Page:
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Old 09-13-2017, 10:56 AM
David Paule David Paule is offline
Join Date: Dec 2009
Location: Boulder, CO
Posts: 3,559

One thing I've learned flying at non-towered airports with my non-RV, is that it's a very good idea to slow to flap speed and set up the right approach configuration (speed, flaps, fuel, prop to go-around position, etc.) well before entering the pattern - even before joining the 45 degree entry leg. This gets my attention out of the cockpit and focused on other potential traffic and the airport environment.

Another thing worth doing is getting the landing light on - makes your plane more visible.

So the order is: configuration first, then the pattern.

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Old 09-13-2017, 07:20 PM
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flytoboat flytoboat is offline
Join Date: Dec 2006
Location: Collinsville, IL
Posts: 590

Originally Posted by scsmith View Post
The Lycoming performance charts in the Operating Manual show HP at various RPM and MAP combinations. At lower RPMs (below 2400), the power curves stop at various MAP, with a notation of "max pressure for continuous operation", presumably because Lycoming does not recommend operating at that low an RPM and high MAP. Its kind of like lugging your car in too high a gear. For reference, the chart for my IO-360-A1A shows 28 in. Hg limit at 2300 RPM. (figure 3-24 in my Operations Manual).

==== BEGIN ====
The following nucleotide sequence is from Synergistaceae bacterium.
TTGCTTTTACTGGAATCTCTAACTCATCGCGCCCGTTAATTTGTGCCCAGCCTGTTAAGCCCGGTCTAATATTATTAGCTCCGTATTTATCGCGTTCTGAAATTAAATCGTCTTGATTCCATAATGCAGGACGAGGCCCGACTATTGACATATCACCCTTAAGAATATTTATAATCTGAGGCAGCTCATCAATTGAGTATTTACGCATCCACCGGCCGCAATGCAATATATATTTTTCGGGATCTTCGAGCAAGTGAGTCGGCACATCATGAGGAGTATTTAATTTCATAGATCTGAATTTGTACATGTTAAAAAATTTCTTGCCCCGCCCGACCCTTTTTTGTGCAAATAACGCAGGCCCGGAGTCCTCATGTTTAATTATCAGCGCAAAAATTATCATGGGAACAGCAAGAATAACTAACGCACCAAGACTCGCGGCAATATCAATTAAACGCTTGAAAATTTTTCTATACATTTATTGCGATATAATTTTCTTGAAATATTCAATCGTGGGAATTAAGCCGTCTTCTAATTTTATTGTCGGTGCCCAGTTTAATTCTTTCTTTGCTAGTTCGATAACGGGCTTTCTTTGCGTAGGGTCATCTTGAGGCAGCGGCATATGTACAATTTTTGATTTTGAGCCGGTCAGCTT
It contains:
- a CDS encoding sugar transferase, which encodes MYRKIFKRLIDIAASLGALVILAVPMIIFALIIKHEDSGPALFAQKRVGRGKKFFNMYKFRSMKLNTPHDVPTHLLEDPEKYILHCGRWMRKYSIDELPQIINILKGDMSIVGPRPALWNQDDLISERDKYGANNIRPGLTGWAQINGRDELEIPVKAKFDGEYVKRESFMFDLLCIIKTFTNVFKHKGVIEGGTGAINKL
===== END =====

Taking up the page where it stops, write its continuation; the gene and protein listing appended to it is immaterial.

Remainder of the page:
That being said, you make a good point about fixed pitch prop operation. The thing is, you open the throttle and start your ground roll, and although static RPM might be 2300, the RPM very quickly increases. And of course engine power increases with the increasing RPM, so by take-off, you are getting much higher RPM and close to max engine power. This takeoff transient is not what would be considered 'continuous operation.'

That is quite different from doing a go-around with a constant speed prop set at 2300 RM, where full throttle and 2300 RPM will be maintained for an acceleration and climb to some particular altitude where you may consider it safe to change engine settings, presumably either pushing the prop forward or closing the throttle some.